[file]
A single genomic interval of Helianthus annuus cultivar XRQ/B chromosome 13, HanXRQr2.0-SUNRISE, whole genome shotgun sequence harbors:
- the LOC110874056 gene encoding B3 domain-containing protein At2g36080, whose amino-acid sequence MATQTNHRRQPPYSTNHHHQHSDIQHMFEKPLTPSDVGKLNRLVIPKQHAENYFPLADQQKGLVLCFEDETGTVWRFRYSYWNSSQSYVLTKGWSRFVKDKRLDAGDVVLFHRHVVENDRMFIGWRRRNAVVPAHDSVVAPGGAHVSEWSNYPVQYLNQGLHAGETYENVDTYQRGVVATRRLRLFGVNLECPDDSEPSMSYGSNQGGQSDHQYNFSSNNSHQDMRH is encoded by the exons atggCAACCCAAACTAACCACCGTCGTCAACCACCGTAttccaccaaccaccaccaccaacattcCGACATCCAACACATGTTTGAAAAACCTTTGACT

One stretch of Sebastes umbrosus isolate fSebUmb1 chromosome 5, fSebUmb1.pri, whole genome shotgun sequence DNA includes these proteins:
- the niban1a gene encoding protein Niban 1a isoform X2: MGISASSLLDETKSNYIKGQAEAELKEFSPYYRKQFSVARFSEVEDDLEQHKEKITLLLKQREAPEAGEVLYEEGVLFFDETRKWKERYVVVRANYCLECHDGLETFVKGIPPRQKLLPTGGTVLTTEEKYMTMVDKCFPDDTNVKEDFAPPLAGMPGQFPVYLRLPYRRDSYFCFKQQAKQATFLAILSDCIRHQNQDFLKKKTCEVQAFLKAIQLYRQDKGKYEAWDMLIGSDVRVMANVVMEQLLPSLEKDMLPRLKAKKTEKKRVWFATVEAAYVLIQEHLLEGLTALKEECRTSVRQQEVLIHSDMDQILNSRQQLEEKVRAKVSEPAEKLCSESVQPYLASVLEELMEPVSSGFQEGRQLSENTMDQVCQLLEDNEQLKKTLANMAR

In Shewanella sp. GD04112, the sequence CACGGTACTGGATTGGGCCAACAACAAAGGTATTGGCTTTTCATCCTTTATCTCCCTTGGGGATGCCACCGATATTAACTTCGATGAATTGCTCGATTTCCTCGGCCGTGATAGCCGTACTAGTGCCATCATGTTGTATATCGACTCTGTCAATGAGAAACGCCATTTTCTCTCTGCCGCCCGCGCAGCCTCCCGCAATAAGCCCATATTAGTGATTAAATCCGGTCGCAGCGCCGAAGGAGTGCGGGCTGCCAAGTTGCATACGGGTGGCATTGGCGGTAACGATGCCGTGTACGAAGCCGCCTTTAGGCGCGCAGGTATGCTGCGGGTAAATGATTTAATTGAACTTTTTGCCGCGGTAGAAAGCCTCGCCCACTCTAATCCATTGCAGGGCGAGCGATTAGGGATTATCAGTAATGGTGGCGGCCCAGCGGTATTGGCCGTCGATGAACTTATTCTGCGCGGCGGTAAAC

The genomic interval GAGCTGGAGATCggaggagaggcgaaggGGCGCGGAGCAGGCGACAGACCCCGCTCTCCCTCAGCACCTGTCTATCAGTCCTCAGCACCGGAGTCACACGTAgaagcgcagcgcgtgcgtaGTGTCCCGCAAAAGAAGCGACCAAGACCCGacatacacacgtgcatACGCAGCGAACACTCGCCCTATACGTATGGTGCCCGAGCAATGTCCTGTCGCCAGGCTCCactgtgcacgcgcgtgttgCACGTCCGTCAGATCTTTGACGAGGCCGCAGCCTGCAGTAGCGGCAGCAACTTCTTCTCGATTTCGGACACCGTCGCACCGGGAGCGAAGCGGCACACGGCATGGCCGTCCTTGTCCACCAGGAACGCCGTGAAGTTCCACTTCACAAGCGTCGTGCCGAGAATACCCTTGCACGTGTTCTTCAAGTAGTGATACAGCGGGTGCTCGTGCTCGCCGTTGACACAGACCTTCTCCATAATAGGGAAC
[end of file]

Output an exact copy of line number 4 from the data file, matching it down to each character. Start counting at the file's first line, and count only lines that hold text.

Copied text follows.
- the niban1a gene encoding protein Niban 1a isoform X2: MGISASSLLDETKSNYIKGQAEAELKEFSPYYRKQFSVARFSEVEDDLEQHKEKITLLLKQREAPEAGEVLYEEGVLFFDETRKWKERYVVVRANYCLECHDGLETFVKGIPPRQKLLPTGGTVLTTEEKYMTMVDKCFPDDTNVKEDFAPPLAGMPGQFPVYLRLPYRRDSYFCFKQQAKQATFLAILSDCIRHQNQDFLKKKTCEVQAFLKAIQLYRQDKGKYEAWDMLIGSDVRVMANVVMEQLLPSLEKDMLPRLKAKKTEKKRVWFATVEAAYVLIQEHLLEGLTALKEECRTSVRQQEVLIHSDMDQILNSRQQLEEKVRAKVSEPAEKLCSESVQPYLASVLEELMEPVSSGFQEGRQLSENTMDQVCQLLEDNEQLKKTLANMAR